The combination of several fundamental factors allowed the AUD/USD pair to grow by 200 points in just 3 days and claw back almost half of the previous month's losses after RBA decreased interest rates to 1.75% at the beginning of May - the first time since June 2015.
As soon as Friday’s disappointing data on US non-farm payrolls decreased expectations of US interest rate hike in June, the US dollar collapsed all around the market, including the pair AUD/USD. Fed Head Yellen's statement was rather ambiguous and confirmed Fed's intention to approach an interest rate rise with caution. Lower interest rates put pressure on the USD making it less attractive for investors.
However, neither did Yellen's statement contain any indication of a gradual phasing out of US monetary police tightening.
Another important event for AUD/USD has taken place today when RBA kept the interest rate unchanged at 1.75%. RBA said in a statement that the current interest rate level would stimulate economic growth and contribute to an inflation rollback to target levels.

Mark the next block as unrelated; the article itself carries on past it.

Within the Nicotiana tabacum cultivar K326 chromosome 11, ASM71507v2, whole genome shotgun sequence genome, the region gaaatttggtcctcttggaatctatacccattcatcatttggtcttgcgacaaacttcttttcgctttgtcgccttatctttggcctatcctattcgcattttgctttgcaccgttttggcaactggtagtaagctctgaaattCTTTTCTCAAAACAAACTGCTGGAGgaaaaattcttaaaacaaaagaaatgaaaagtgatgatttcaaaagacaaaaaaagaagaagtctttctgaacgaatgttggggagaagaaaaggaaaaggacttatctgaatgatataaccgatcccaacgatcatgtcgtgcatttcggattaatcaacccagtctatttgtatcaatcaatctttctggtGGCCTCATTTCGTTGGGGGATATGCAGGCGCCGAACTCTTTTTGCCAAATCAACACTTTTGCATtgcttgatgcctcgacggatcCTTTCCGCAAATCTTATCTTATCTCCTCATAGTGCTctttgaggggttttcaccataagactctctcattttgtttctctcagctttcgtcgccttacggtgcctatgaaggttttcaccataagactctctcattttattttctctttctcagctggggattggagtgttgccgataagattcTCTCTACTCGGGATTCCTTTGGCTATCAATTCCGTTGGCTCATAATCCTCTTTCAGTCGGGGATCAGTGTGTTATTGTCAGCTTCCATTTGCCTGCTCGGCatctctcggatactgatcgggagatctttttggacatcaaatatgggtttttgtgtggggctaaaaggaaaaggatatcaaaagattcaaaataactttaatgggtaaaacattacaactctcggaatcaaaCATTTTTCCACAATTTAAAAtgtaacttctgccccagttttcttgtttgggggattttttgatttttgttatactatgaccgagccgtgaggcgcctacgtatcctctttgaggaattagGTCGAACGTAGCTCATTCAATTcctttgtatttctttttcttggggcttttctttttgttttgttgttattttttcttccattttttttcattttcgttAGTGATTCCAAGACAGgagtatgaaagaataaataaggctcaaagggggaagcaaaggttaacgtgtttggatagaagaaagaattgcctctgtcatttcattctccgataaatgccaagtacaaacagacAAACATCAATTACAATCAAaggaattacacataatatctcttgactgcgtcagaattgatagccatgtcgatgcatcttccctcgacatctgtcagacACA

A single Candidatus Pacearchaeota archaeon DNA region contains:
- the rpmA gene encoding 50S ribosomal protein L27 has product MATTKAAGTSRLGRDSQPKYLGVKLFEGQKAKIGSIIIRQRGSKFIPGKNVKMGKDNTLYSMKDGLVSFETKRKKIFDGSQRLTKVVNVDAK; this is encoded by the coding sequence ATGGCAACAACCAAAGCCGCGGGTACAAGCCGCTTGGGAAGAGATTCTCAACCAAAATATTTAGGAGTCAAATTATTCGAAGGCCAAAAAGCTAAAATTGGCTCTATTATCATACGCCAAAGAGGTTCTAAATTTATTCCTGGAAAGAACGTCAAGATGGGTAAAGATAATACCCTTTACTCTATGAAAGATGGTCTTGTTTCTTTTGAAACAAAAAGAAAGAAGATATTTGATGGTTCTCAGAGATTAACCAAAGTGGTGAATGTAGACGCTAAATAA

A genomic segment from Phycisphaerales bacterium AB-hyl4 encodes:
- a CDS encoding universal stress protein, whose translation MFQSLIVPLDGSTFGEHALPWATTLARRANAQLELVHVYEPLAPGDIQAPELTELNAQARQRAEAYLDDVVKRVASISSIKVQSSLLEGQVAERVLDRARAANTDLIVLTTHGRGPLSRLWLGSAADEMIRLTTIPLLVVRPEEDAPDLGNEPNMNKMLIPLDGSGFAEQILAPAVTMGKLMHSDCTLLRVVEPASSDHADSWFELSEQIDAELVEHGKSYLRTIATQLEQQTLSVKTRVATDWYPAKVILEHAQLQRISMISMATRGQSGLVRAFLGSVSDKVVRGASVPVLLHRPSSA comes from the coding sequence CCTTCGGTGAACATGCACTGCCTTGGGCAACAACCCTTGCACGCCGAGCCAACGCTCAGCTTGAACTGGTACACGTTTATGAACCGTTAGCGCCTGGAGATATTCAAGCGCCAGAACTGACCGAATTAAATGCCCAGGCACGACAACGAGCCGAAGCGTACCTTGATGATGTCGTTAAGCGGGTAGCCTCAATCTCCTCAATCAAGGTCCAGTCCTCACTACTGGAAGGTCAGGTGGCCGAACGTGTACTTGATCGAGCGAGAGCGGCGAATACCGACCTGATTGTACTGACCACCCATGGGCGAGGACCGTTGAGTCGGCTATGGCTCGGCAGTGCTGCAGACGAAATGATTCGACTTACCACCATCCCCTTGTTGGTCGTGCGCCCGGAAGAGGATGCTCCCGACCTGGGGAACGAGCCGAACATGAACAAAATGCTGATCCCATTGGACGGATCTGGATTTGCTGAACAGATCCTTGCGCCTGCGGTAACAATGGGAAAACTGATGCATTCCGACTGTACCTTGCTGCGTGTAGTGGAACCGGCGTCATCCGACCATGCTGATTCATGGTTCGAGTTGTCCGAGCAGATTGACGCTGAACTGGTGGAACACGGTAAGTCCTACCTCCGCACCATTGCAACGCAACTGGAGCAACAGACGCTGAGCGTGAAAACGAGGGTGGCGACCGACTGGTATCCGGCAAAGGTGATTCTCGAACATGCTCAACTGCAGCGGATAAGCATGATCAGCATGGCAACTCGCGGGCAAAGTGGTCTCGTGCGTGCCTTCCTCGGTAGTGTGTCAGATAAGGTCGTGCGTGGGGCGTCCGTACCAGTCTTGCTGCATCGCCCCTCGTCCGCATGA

RBA dropped the interest rate in May once the statistics had indicated deflation in the first quarter 2016, for the first time since 2008 financial crisis.
The Reserve Bank of Australia downgraded inflation forecasts below 2% in 2016. Inflation will remain below or near the lower border of 2%-3% target range in the nearest years.
Low inflation may force RBA to drop the interest rate to 1.5% in August. Before doing so, RBA will analyse inflation data, the results of a UK vote concerning UK exit from the EU, and Fed’s interest rate decision to be taken in June ad July.
However, a risk balance is still shifted to a rate cut probability, which will continue to put pressure on the AUD/USD pair in the medium term despite a dynamic short-term upward correction that started in June. All will depend on the way RBA assesses an inflation level and the current economic situation in Australia.